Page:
Today after lunch I brought down a dustbin and bags full of garden waste from my neighbours for my compost bin. The current bin was already full but fortunately the extension frames on the next-door bin were no longer needed as the contents had settled lower down. It took only a short time to relocate them to the current bin and then I was able to add the contents of the bags and bin to the extended enclosure. I took care to mix the grass cuttings with the general plant material and some of my dead leaves.
I then dug out the last of my potatoes, a row of Sarpo Mira. The first plant had a foul smelling sticky mess at the centre of the cluster of potatoes; either the remains of the seed potato or a blighted potato. The smelly clump was carefully dumped in the plastic bag for the haulms and other rubbish for the tip.
Eventually I had dug out all the potatoes in the row (I hope!) Interestingly, while Sarpo Mira normally produces large, sometimes huge potatoes and very few tiny ones, one plant in the middle gave me medium to very small tubers. (See photo.)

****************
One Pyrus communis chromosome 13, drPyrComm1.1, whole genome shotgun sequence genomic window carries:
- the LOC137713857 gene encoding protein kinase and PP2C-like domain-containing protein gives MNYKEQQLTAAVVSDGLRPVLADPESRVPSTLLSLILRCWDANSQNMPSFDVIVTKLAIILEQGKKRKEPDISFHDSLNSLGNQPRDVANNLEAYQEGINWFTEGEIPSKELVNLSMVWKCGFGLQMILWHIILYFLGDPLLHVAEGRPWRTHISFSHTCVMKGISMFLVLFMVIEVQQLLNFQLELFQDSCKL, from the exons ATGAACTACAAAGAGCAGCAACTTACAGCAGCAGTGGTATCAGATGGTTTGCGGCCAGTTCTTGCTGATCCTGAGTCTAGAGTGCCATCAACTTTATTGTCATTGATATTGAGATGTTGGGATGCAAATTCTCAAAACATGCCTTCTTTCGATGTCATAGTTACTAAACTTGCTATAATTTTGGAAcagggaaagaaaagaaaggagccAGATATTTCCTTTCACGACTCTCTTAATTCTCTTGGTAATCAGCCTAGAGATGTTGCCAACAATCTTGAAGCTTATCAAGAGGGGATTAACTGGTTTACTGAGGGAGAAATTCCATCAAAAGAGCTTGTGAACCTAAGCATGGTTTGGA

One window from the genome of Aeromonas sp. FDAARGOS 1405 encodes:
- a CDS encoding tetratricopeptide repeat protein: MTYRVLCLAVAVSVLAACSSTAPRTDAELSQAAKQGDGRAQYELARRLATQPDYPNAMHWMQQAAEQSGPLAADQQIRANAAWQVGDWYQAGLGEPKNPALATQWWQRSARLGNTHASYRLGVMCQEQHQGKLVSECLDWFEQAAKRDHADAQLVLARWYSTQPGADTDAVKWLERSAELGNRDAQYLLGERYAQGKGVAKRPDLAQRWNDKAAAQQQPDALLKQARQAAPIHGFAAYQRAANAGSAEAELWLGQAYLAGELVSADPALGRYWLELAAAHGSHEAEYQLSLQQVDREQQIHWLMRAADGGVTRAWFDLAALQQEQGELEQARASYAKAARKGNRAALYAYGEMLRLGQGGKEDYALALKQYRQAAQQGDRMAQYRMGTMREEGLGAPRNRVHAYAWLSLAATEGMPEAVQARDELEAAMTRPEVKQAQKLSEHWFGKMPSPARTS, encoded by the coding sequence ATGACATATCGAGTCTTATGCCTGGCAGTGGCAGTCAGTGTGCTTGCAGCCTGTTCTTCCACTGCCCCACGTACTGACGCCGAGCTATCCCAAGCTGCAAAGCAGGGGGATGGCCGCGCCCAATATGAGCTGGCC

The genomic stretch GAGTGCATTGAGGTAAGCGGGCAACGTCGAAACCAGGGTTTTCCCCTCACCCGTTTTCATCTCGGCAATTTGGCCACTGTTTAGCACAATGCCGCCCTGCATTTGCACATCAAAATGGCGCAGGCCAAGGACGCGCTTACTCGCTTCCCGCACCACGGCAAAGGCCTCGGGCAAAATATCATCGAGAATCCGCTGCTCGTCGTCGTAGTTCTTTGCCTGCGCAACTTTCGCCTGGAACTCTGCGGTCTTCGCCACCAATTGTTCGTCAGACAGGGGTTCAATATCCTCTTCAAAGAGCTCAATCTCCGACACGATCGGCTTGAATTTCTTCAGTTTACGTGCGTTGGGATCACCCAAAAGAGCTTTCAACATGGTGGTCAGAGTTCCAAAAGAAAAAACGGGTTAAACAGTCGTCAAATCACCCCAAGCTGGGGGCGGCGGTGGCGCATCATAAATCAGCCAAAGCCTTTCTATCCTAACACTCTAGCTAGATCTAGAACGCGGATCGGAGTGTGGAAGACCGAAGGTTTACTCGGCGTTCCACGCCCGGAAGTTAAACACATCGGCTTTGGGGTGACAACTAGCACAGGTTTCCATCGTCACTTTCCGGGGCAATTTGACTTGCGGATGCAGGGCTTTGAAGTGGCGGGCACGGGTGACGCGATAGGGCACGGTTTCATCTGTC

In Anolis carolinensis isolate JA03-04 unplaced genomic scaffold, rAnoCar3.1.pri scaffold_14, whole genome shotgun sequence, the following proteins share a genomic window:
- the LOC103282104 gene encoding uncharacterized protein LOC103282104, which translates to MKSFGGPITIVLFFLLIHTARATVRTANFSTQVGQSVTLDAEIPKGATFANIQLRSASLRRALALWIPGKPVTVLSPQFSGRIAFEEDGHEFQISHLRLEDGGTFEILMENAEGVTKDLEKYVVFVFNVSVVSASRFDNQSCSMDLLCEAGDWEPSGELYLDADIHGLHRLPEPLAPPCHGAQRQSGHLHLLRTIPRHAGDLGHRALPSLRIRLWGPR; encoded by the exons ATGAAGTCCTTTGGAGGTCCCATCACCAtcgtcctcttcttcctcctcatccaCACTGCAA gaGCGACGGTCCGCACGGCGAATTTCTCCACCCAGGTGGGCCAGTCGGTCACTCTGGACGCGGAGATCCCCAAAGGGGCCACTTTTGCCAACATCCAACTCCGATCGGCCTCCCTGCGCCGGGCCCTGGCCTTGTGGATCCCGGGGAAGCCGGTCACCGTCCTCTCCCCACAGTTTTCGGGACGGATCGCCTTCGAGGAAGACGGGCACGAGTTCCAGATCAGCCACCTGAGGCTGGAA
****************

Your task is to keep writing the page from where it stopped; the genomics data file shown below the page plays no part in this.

I just hope I haven't missed too many to give volunteer plants next year amongst my peas and beans!
Then, having got the potatoes out on the surface to dry and harden their skins, I set about harvesting.
One side of the raspberry row gave enough fruit for tea and with dusk gathering I moved on to the Dwarf French beans. The oldest row of plants are still giving me plenty so I left the younger row for next time. The peas had very little on them after the clandestine raider pinched the young half full pods so I gathered the Sugarsnap/mangetout for dinner. There were quite a few yellow courgettes and several green ones that had grown quite big. I also found a lovely cabbage heart had been burrowed into, probably by mice so it went in the compost bin. I quickly picked the last cabbage in the row - before it was raided. I also pulled up a solid red cabbage plant to take home, removing a large amount of dead and dying leaves from the remaining brassicas and dumped them in the compost bin.
My turnips needed thinning again so I pulled half a dozen to take home about the size of a tennis ball - just right. I also found a couple of beetroots just big enough to harvest.
In the gathering gloom the only thing I could see was the runner beans and climbing French beans and there were quite a few of those.
As I left another car followed me but there was one allotmenteer still on site so I unlocked the padlock, scrambling the number so all he had to do was snap it shut as he left. It is no joke trying to set the number to unlock the padlock in the dark by the light of headlamps!